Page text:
Ken Betwa project could hit wildlife: Report
A report by the Supreme Court-appointed Central Empowered Committee (CEC) has observed that the first phase of the Ken Betwa River linking project could threaten Panna Tiger Reserve’s status as a source area for tigers, or an area with high density of the big cats.
On last count, there were 526 tigers in Madhya Pradesh, highest in the country, and Panna Tiger Reserve in the state has around 30 tigers.
In a 93-page report dated August 30, CEC said a large block of 6,017 ha of forest land which is part of a national park and core critical tiger habitat of Panna Reserve will be diverted for the Ken-Betwa project and that it will result in the loss of a wildlife habitat of 10500 ha because of submergence of large tracts of forests and their fragmentation.
“The forest land involved in submergence is a unique ecosystem of morphological significance with unique and rich biodiversity in the region and which ecosystem cannot be recreated,” the report , accessed by HT, said.
The Ken Betwa project was conceived to be a multipurpose project by the central government in 2003. The project will provide irrigation and drinking water supply to the water-scarce Bundelkhand region of both Madhya Pradesh and Uttar Pradesh.
But CEC found that the alternatives to achieve these objectives haven’t been explored by the Centre. For example, CEC highlights that water harvesting or conservation at the local level by providing drip irrigation or resorting to less water demanding crops such as millets or horticultural crops haven’t been explored.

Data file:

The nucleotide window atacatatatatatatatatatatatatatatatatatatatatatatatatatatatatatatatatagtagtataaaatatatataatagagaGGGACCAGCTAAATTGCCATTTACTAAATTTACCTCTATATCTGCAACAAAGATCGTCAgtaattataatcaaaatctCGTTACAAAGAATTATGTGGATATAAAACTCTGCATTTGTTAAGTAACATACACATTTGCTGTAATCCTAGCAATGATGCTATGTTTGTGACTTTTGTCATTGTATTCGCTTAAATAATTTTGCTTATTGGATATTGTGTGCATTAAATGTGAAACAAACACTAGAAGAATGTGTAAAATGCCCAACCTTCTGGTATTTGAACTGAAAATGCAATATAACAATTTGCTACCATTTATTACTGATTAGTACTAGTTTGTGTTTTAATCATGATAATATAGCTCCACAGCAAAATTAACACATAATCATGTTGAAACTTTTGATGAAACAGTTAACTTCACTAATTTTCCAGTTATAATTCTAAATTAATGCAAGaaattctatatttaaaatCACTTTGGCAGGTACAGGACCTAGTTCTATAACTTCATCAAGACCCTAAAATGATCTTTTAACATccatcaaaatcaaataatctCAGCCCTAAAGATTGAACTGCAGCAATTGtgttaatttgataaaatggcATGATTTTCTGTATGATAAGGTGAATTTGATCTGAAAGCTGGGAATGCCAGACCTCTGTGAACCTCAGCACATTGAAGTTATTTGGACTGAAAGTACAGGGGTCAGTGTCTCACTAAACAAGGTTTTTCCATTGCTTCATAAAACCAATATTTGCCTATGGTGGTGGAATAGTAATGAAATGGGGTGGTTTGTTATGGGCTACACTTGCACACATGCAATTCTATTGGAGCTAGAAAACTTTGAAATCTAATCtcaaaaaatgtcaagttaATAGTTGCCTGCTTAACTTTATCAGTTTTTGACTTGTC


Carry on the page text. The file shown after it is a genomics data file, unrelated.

“The cost of irrigation at present works out to Rs44,983 lakhs per ha. However the cost per ha of irrigation by adopting mini/micro water harvesting projects at local level will not only be substantially lower but will also save the forests and the habitat of wildlife including tiger,” the report notes.
CK Mishra, secretary, ministry of environment and forests, “I have not seen CEC’s report yet. Once I read it I will be able to comment.” CEC has sent the report to Mishra.
The proposal for wildlife clearance of the river linking project was first considered by the National Board for Wildlife on February 26, 2016, following which a committee headed by wildlife biologist R Sukumar visited the site and flagged a number of concerns.
Though the National Board for Wildlife gave its nod to the project, CEC observed that there was a divergence in the recommendations made by the committee.
Approval of the Wildlife Board for diversion of 6017 ha of wildlife habitat for implementation of the Ken Betwa link project phase I has not been proved to be necessary for “improvement of wildlife”, CEC said.
It has recommended to the top court that underling the “precautionary principle”, another detailed study be carried out to examine and report whether the mitigative measures proposed effectively offset the adverse impacts of the river linking project.
The CEC report is in response to a petition by environmentalist Manoj Misra, who says the Ken Betwa link project phase 1 should be considered only after independent and objective scientific studies.
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